There have been a few cases of facial swelling reported in Moderna vaccine trial. The localized swelling resolved itself after treatment with antihistamines or steroids in all three cases. In its report on the Moderna vaccine hearing, the FDA notes that “it is possible the localized swelling in these cases is due to an inflammatory reaction from interaction between the immune response after vaccination and the dermal filler.”

Patients already treated with dermal fillers should not be discouraged or precluded from receiving vaccines of any kind. Similarly, patients who have had vaccines should not be precluded from receiving dermal fillers in the future.  Our current recommendation is that you delay filler treatment if you are scheduled for the vaccine within 2 weeks.

Once Vaccinated

Once you do receive the vaccine, you may experience some malaise, soreness at the injection site, and even a mild fever, but these symptoms are transient and typically resolve in 24-48 hours. The symptoms are indicative of your body building immune defenses against the virus. Applying ice in the form of a bag of frozen peas as well as taking non-steroidal anti-inflammatory agents such as ibuprofen (Motrin) and acetaminophen (Tylenol) can help relieve discomfort.

If you have a reaction, I recommend registering in the CDC’s vaccine symptom tracker at: https://vsafe.cdc.gov/

And last, Inauguration Day Office Hours

Because of anticipated road and bridge closures and disruption in public transportation, we are not seeing patients on Inauguration Day, January 20. However, we will be answering phone calls from 10AM – 3PM.

face mask skin care tips

Wearing a Mask and Caring for Your Face

While taking walks in Chevy Chase and Georgetown these days, I see most people wearing a face covering.  It is reassuring, as wearing a mask is critical to keeping your family, friends, co-workers and yourself safe from coronavirus. With long-term wear, however, masks can sometimes cause or exacerbate painful and troubling skin conditions. In the past few months, we have seen a significant increase in:

  1. “Mask-ne,” or an acne breakout in the area under and around the mask,
  2. Dry, itchy skin in the same areas on the face,
  3. Redness and pain behind the ears, from the mask straps.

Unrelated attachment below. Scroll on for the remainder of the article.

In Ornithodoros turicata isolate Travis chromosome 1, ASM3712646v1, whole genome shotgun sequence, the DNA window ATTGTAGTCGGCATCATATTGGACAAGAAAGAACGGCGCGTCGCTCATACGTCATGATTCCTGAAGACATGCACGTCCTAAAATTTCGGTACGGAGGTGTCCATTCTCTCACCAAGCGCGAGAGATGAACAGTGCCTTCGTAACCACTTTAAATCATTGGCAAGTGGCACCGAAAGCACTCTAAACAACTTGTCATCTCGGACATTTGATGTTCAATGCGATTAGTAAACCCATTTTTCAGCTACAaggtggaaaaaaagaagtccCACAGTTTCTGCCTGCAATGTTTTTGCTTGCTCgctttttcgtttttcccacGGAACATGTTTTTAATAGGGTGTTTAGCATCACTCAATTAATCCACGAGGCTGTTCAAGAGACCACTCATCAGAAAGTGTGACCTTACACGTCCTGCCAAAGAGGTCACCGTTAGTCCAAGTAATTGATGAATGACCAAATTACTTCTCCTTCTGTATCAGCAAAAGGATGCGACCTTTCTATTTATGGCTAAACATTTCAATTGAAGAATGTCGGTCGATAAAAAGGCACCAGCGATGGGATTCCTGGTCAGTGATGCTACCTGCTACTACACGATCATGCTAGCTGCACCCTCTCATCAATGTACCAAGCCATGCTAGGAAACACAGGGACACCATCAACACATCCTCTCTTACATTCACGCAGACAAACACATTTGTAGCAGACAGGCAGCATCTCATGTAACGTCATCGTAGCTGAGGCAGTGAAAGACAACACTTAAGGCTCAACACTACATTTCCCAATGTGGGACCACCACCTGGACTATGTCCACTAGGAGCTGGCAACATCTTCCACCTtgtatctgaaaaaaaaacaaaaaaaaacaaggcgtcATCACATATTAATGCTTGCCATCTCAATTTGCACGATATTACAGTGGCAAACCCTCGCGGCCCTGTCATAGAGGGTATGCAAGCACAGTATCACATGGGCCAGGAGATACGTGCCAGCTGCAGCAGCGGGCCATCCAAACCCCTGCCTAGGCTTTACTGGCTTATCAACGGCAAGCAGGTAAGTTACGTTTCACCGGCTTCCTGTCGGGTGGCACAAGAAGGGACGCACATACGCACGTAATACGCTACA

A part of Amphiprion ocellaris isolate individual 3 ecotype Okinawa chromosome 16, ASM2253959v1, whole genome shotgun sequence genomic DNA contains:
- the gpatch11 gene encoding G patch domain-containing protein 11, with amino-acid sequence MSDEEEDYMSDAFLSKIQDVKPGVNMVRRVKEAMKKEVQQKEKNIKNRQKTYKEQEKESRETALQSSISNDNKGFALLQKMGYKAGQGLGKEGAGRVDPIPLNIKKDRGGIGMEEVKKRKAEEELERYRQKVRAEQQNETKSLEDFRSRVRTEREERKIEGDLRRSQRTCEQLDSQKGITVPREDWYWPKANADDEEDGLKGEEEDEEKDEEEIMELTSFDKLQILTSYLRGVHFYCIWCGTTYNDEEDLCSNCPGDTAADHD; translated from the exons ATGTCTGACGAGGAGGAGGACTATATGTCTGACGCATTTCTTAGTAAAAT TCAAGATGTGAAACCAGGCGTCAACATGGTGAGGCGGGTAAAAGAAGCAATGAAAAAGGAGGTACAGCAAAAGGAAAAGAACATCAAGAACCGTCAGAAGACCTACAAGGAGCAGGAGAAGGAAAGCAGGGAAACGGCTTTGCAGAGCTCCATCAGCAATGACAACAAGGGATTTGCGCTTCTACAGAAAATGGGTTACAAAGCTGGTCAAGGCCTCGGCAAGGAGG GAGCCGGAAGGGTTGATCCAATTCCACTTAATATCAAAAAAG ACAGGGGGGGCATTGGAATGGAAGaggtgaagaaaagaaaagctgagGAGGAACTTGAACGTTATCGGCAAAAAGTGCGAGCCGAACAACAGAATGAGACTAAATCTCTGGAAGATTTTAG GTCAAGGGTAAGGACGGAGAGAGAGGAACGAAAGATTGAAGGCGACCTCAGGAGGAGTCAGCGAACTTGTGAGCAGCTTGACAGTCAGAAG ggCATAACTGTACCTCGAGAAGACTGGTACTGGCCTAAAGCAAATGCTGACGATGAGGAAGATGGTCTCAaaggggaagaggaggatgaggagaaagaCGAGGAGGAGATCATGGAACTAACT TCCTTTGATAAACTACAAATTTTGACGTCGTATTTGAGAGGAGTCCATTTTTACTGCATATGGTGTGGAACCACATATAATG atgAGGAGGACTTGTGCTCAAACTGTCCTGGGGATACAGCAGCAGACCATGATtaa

Since there is no question wearing a mask is the right thing to do, here are some tips on how you can manage these conditions while continuing to keep yourself covered.

START CLEAN – washing your face

Masks retain dirt and oil on the skin, so cleaning your face (and your mask) properly before you put one on is even more important.

  • If you suffer from acne, use a non-comedogenic cleanser (one formulated so as not to cause blocked pores) twice a day. Also, use a gel moisturizer and oil-free make-up.
  • Stop using make-up entirely until your skin heals, if you can.
  • For irritated or dry skin use a gentle cleanser.
CHOOSE THE RIGHT SKIN PRODUCTS – moisturize and mitigate irritation
  • Choose products that are fragrance-free.
  • Look for moisturizers containing ceramides, hyaluronic acid or dimethicone.
  • For acne, use a gel, non-comedogenic moisturizer.
  • If you must wear make-up and you have acne, use oil-free, mineral-based products.
  • If your skin is dry or irritated, stop using retinoids, glycolic acids, salicylic masks, peels and scrubs.
  • If your ears are telling you they need a break, try moisturizing behind them to ease redness and discomfort from the mask straps.
MASK TYPES AND ROUTINE – Not all masks are alike

What a mask is made of and how you wear it has an impact on your skin.

  • Wear a mask made of natural breathable cotton fabric. Avoid synthetic nylon, polyester or rayon that can irritate and cause breakouts.
  • Make sure your mask is snug at the edges, but not too tight on your face. A mask that moves around a lot can abrade your skin surface and exacerbate inflammation. Plus, it is more likely you’ll touch your face to adjust it.
  • Rotate wearing different strap types and ear loops in order to cause less irritation behind the ears.
  • Purchase masks with long straps, or strap extenders, that wrap about the back of your head so that the strap does not rest on sensitive skin behind the ears.
  • Take a mask break for 15 minutes every 4 hours when you are in a safe environment such as alone in your car or outdoors six feet away from people.
CARE FOR YOUR MASK, TOO

It is important to regularly clean your mask, so that it is as inoffensive to your skin as it can be.

  • Wash a cloth mask daily in hot, soapy water, and rinse well, unless otherwise specified.
  • When washing cloth masks, use fragrance-free, hypoallergenic soap or mild laundry detergent and skip the fabric softener.
  • If you do not hang your mask to dry, avoid scented dryer sheets as these frequently cause itchy, inflamed skin.
  • If you are using a disposable surgical-type mask, how often you should start a new one depends on how much you use it, if you wear makeup and your specific skin condition. If it is visibly dirty, it is time for a new one.

For DIY help, our online store contains products that will allow you to care for your face during this unique time (mohs-md.square.site).  If your mask-related skin problem does not resolve after a few weeks, prescription medication may help. Call our office to make an appointment.